The Fallout 76 PC beta had a rough launch, for those who could play it at all

Fallout 76's BETA—which stands for Break-it Early Test Application—broke so quickly many players didn't even get a chance to do it themselves. It began with a countdown timer on Bethesda's launcher, which expired a full two hours early and displayed a 2 pm Pacific start time rather that the actual time of 4 pm. The launcher then went down for about an hour, as did Bethesda's forums, leaving players unable to login and without a place to look for help.

The situations was so confusing and dire that Bethesda tweeted to ask players to stop clicking on the launcher's buttons before things got even worse: when the launcher recovered, many players (myself included) discovered the entire beta was being re-downloaded, seemingly all 47 gigs of it. For those players sitting down to play right at 4 pm or without excellent internet connections, this meant potentially hours of time spent re-downloading a game that had already been on their hard drives since last week.

For many it meant being unable to play the beta at all, as their downloads didn't finish in time. In response, Bethesda is extending the hours of Thursday's beta by a few extra hours, but it was still a crushing disappointment for those who had pre-purchased the game and discovered they couldn't play it.

There were more problems for players who were lucky enough to get in. Fallout 76's FOV is set at an oppressive 80 by default, and there's no slider in the menu to adjust it. There appear to be changes you can make to your ini file that allow you to adjust your FOV, though these changes apparently reset after using VATS or fast-traveling. We'll test this more during the next beta on November 1.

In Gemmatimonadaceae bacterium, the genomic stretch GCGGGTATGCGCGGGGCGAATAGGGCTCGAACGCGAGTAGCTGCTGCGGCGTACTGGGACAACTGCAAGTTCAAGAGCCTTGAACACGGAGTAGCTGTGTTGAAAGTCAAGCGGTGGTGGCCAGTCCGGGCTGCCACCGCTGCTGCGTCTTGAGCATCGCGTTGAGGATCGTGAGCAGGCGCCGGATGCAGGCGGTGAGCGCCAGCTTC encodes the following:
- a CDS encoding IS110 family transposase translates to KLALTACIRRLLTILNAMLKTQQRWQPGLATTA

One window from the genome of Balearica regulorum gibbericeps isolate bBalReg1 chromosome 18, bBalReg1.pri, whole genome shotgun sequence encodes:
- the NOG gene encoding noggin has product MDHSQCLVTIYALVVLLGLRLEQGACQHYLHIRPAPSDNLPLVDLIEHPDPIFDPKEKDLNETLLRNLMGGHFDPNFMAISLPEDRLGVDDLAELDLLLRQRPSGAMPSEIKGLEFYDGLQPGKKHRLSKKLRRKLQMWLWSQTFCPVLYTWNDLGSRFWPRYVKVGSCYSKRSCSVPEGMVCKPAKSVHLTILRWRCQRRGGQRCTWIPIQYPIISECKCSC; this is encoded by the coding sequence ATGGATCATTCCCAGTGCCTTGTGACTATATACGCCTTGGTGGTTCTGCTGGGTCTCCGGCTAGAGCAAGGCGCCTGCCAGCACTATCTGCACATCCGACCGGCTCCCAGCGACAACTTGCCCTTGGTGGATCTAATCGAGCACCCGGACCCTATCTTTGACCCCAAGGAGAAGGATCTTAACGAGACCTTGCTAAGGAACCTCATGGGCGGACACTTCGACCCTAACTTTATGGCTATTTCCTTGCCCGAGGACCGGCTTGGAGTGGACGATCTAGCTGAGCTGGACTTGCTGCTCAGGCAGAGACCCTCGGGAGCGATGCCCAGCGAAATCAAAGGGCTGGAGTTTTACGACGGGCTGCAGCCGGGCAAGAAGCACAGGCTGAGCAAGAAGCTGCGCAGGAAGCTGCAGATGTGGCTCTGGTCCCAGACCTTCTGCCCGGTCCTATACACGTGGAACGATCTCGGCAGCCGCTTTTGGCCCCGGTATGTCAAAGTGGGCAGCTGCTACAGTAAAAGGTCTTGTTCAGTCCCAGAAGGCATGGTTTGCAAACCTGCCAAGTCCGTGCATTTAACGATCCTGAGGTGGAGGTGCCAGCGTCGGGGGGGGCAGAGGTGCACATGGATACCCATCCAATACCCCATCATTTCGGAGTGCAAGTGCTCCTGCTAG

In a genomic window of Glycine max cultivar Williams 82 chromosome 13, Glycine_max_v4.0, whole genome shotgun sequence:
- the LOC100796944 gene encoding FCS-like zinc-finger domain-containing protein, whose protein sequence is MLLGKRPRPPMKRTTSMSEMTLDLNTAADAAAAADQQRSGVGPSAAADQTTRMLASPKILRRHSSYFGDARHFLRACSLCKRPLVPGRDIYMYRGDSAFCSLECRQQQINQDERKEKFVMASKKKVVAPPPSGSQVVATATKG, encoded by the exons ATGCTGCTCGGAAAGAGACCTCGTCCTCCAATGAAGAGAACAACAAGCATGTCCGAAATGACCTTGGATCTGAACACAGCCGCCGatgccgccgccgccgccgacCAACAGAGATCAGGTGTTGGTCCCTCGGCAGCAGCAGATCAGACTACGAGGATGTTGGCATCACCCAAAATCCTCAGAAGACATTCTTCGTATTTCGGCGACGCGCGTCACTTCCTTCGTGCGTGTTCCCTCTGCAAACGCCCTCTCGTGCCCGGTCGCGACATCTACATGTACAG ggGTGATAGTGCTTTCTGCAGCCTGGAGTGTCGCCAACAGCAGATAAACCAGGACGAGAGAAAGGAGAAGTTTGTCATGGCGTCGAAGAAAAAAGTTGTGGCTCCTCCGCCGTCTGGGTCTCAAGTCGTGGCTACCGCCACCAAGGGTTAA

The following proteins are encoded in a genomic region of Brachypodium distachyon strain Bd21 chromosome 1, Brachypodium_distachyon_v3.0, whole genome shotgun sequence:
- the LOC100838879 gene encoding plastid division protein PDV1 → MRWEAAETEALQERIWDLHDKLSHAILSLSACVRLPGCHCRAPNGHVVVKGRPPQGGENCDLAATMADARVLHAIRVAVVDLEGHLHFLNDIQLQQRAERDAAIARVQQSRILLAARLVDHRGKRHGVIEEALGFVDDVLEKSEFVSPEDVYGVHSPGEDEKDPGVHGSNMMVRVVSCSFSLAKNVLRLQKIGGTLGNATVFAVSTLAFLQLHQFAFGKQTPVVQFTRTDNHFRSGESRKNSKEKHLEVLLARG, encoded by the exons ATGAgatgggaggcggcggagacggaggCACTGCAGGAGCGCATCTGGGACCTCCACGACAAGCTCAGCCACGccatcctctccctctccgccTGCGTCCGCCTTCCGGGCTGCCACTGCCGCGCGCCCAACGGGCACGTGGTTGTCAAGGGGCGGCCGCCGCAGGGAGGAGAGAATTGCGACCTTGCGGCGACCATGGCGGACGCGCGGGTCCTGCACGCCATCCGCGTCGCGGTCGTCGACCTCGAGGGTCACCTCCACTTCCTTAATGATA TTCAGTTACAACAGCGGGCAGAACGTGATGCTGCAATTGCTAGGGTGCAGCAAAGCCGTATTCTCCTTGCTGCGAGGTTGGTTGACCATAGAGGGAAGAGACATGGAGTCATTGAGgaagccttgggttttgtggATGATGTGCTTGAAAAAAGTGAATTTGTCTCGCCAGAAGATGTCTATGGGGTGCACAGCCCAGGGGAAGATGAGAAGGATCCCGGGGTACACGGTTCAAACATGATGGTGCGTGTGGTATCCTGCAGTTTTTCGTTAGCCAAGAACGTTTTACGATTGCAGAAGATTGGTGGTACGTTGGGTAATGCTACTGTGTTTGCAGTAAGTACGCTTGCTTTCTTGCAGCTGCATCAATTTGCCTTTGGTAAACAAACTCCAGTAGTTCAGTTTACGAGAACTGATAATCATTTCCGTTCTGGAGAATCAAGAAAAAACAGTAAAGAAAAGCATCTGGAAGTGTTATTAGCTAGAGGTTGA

One especially baffling issue is the lack of text chat, a completely standard feature for online games and a major roadblock for players who are deaf or hard of hearing (plus a general annoyance for those who would simply rather type than talk). And even for those happy to use mics, there's no push-to-talk option, meaning a lot of mics were open constantly during the beta. I spent a lot of the first hour in close proximity with other players, listening to their side-conversations and in some cases the sounds of the game itself (when they played without a headset) feeding into their microphones. To be fair, you can mute players, and people leave their mics open in other online games too, but push-to-talk is another standard feature Fallout 76 is currently and surprisingly missing.

The motion blur is pretty mild but there's no menu option to turn it off if it bothers you (it bothers me), and depth of field and brightness (brightness!) can't be adjusted in the menu either. The framerate isn't technically capped, but VSync is enabled by default and locks your refresh rate to 60 unless you turn it off (and there's no in-game option to disable VSync). Some players, including our senior editor Jarred, were able to uncap it by turning off VSync in the Nvidia control panel. You can also edit Fallout76Prefs.ini in the Documents/My Games/Fallout 76 folder and add the line 'IPresentInterval=0'.